T.Aiwan’s life Insurance companies and Government Pension Investment Fund (GPIF) sound like sleepy organizations — hardly playing a role in the international marketplace. They now manage as much foreign assets as the country’s foreign exchange reserves (see chart). By the middle of this year gpif It alone held more than $700 billion in foreign bonds and stocks.
As the dollar rises, policymakers are looking voraciously at these foreign assets. The US dollar will rise by 16% in 2022 against a basket of currencies. Outside the United States, currency depreciation has increased import costs. Japan and South Korea have followed the traditional path of selling their foreign exchange reserves to strengthen their currencies. Japanese officials have not specified when, but the sudden appreciation of the yen on Oct. 21 showed clear signs of intervention. Analysts estimate that 5.5 trillion yen ($37 billion) was spent on such operations this month.
Will domestic financial institutions also participate? China will not hesitate to do so. The People’s Bank of China fine-tunes foreign exchange reserve requirements for commercial banks to manage the yuan, and majority state-owned financial institutions sometimes intervene on behalf of the central bank. Things are not so easy in countries with more open capital accounts and less oppressive governments.
In the early 2000s, when the dollar was as strong as it was last time, the question of intervention by financial institutions did not arise simply because funds were much smaller. As recently as 2010, South Korea’s pension funds were a third of their current size. Since then, people have aged and demanded higher returns, and portfolios have ballooned. The until recently welcomed yen, won and Taiwan dollar continue to fall as companies sell off their local currency to buy foreign assets.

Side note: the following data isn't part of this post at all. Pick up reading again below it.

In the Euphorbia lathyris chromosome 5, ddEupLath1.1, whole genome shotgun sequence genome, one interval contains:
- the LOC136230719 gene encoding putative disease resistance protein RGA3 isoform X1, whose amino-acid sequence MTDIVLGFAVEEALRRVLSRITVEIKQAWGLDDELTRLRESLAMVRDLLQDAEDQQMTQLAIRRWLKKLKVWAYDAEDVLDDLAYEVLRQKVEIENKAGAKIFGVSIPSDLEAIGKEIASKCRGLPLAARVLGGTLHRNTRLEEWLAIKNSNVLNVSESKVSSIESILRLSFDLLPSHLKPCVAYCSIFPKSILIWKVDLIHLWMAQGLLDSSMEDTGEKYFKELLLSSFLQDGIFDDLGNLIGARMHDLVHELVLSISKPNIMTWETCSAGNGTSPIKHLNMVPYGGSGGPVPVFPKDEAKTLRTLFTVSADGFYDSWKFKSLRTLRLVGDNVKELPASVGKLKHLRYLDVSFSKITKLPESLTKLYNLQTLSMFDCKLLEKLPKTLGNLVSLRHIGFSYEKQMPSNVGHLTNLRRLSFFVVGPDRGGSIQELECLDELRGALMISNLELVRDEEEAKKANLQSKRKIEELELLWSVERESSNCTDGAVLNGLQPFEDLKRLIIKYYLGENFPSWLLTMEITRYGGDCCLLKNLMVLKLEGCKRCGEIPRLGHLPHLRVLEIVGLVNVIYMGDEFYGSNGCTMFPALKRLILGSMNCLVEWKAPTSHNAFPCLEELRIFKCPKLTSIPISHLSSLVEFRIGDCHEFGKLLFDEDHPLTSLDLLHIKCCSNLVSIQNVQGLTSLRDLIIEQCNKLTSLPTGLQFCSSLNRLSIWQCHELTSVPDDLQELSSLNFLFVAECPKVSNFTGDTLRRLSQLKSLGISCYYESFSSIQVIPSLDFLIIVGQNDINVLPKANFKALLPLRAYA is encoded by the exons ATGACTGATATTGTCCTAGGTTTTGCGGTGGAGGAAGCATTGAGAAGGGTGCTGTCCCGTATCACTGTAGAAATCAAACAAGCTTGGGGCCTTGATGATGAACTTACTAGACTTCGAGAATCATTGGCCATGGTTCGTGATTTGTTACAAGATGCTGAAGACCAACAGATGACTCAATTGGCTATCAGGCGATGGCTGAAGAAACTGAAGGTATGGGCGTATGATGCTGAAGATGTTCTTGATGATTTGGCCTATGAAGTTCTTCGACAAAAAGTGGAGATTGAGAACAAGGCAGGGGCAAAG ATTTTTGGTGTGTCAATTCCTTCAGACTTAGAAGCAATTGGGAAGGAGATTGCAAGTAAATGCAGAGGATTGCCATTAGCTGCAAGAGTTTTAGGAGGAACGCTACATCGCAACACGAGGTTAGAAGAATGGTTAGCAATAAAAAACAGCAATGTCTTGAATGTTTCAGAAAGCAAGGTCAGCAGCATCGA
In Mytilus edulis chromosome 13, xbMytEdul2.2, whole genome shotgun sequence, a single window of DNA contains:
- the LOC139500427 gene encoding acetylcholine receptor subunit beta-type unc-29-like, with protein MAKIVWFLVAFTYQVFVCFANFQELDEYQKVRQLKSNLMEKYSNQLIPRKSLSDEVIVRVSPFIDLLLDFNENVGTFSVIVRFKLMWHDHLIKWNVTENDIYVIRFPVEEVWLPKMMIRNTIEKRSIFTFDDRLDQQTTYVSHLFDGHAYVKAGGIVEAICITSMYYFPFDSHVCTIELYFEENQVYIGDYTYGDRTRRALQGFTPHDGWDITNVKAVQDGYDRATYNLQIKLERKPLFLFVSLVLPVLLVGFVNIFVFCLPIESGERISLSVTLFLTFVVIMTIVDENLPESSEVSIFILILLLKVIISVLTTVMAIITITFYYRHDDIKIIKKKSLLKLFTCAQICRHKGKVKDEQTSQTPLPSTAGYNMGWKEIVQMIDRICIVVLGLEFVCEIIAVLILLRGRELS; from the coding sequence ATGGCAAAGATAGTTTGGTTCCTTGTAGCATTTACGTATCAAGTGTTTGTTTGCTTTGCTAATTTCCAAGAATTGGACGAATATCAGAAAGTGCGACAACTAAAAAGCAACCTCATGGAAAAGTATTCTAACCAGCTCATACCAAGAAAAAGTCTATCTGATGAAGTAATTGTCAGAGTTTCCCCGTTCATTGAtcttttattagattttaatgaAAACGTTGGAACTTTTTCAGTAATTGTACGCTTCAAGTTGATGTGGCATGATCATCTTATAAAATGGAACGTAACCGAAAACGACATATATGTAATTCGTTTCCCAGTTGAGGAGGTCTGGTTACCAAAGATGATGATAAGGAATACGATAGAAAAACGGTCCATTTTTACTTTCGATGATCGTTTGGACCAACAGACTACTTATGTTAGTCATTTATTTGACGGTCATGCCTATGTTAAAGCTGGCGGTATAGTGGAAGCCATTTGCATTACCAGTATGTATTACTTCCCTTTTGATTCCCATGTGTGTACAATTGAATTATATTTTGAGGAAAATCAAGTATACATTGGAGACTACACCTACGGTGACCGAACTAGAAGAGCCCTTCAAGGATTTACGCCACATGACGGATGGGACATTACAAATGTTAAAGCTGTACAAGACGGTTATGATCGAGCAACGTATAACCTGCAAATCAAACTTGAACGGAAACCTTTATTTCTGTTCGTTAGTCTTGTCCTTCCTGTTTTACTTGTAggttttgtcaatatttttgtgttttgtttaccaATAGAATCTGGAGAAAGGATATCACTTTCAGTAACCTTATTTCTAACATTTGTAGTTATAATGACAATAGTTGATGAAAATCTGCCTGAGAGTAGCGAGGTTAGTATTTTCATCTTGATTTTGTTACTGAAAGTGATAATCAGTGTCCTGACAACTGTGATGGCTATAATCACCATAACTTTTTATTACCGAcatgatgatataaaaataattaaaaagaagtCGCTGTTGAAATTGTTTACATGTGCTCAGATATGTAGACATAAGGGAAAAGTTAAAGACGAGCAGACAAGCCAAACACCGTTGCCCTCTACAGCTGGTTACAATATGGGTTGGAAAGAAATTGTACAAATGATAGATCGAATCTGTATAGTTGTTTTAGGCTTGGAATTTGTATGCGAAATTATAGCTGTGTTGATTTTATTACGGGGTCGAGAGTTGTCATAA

Civil servants have varying levels of influence over agencies. The Bank of Korea and South Korea’s pension fund signed a $10 billion currency swap agreement last month. Alleviating a potential source of pressure on its market value.
Life insurance companies in Taiwan are private companies, unlike pension funds in South Korea. Still, they can push in the right direction. Taiwan’s central bank has now allowed life insurance companies to transfer between $100 million and $150 million to Taiwan in a single day, according to Reuters. When local currencies were strong, central banks were reluctant to allow such transfers.
Japanese gpif It wasn’t adopted to combat the depreciation of the yen, but speculation continues that it might eventually. Brad Setser of the Council on Foreign Relations, a think tank, said the fund could hedge more assets with the yen, which could have a strengthening effect on the currency. “For pure financial management reasons, gpif We should have a large share of foreign currency holdings held unhedged,” he added.
The dollar has fallen slightly in recent days, but the situation remains the same for Asian officials. They will likely continue to intervene. You may also want to leverage external assets. ■
Sign up for expert analysis of the biggest news in economics, finance and markets. money talka weekly subscriber-only newsletter.
https://www.economist.com/finance-and-economics/2022/10/27/asias-vast-financial-institutions-are-being-enlisted-to-defend-currencies Asian financial giants are joining to protect their currencies